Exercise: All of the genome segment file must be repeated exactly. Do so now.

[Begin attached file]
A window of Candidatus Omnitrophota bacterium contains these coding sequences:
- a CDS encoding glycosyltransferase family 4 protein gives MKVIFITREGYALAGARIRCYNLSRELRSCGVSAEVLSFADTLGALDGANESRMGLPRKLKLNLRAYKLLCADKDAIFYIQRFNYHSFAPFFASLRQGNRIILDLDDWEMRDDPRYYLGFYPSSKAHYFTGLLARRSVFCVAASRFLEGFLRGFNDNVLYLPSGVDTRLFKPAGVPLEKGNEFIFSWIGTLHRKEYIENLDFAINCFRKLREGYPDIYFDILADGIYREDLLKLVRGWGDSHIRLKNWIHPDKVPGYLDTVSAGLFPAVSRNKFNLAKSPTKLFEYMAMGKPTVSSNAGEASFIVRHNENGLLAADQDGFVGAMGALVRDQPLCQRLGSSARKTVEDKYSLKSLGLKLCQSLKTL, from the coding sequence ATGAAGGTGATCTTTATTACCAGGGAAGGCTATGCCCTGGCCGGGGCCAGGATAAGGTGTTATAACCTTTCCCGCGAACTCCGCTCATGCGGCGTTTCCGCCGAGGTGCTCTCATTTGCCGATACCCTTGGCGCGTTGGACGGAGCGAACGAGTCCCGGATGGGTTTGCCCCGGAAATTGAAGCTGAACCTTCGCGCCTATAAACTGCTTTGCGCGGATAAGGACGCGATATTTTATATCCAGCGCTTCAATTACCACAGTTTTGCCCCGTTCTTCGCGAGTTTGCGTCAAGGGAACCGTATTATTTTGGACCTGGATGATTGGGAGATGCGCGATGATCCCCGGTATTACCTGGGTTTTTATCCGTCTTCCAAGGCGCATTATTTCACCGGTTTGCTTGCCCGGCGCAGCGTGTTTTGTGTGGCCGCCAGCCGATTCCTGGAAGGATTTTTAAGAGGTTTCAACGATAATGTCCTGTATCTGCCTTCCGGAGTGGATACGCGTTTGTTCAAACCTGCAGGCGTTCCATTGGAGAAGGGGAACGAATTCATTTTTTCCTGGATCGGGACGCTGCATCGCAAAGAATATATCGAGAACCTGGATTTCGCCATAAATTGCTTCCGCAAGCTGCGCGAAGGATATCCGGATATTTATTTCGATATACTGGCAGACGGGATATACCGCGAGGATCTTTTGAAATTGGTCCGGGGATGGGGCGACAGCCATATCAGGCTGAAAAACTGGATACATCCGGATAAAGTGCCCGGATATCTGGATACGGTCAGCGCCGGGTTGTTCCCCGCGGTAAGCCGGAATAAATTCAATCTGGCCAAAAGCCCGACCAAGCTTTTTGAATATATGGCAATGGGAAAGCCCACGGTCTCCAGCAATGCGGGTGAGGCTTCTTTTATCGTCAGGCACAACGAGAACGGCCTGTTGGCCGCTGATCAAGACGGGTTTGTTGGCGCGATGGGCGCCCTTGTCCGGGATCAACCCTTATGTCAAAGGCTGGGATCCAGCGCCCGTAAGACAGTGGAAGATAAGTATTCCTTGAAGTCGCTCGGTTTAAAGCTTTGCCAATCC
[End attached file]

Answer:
A window of Candidatus Omnitrophota bacterium contains these coding sequences:
- a CDS encoding glycosyltransferase family 4 protein gives MKVIFITREGYALAGARIRCYNLSRELRSCGVSAEVLSFADTLGALDGANESRMGLPRKLKLNLRAYKLLCADKDAIFYIQRFNYHSFAPFFASLRQGNRIILDLDDWEMRDDPRYYLGFYPSSKAHYFTGLLARRSVFCVAASRFLEGFLRGFNDNVLYLPSGVDTRLFKPAGVPLEKGNEFIFSWIGTLHRKEYIENLDFAINCFRKLREGYPDIYFDILADGIYREDLLKLVRGWGDSHIRLKNWIHPDKVPGYLDTVSAGLFPAVSRNKFNLAKSPTKLFEYMAMGKPTVSSNAGEASFIVRHNENGLLAADQDGFVGAMGALVRDQPLCQRLGSSARKTVEDKYSLKSLGLKLCQSLKTL, from the coding sequence ATGAAGGTGATCTTTATTACCAGGGAAGGCTATGCCCTGGCCGGGGCCAGGATAAGGTGTTATAACCTTTCCCGCGAACTCCGCTCATGCGGCGTTTCCGCCGAGGTGCTCTCATTTGCCGATACCCTTGGCGCGTTGGACGGAGCGAACGAGTCCCGGATGGGTTTGCCCCGGAAATTGAAGCTGAACCTTCGCGCCTATAAACTGCTTTGCGCGGATAAGGACGCGATATTTTATATCCAGCGCTTCAATTACCACAGTTTTGCCCCGTTCTTCGCGAGTTTGCGTCAAGGGAACCGTATTATTTTGGACCTGGATGATTGGGAGATGCGCGATGATCCCCGGTATTACCTGGGTTTTTATCCGTCTTCCAAGGCGCATTATTTCACCGGTTTGCTTGCCCGGCGCAGCGTGTTTTGTGTGGCCGCCAGCCGATTCCTGGAAGGATTTTTAAGAGGTTTCAACGATAATGTCCTGTATCTGCCTTCCGGAGTGGATACGCGTTTGTTCAAACCTGCAGGCGTTCCATTGGAGAAGGGGAACGAATTCATTTTTTCCTGGATCGGGACGCTGCATCGCAAAGAATATATCGAGAACCTGGATTTCGCCATAAATTGCTTCCGCAAGCTGCGCGAAGGATATCCGGATATTTATTTCGATATACTGGCAGACGGGATATACCGCGAGGATCTTTTGAAATTGGTCCGGGGATGGGGCGACAGCCATATCAGGCTGAAAAACTGGATACATCCGGATAAAGTGCCCGGATATCTGGATACGGTCAGCGCCGGGTTGTTCCCCGCGGTAAGCCGGAATAAATTCAATCTGGCCAAAAGCCCGACCAAGCTTTTTGAATATATGGCAATGGGAAAGCCCACGGTCTCCAGCAATGCGGGTGAGGCTTCTTTTATCGTCAGGCACAACGAGAACGGCCTGTTGGCCGCTGATCAAGACGGGTTTGTTGGCGCGATGGGCGCCCTTGTCCGGGATCAACCCTTATGTCAAAGGCTGGGATCCAGCGCCCGTAAGACAGTGGAAGATAAGTATTCCTTGAAGTCGCTCGGTTTAAAGCTTTGCCAATCC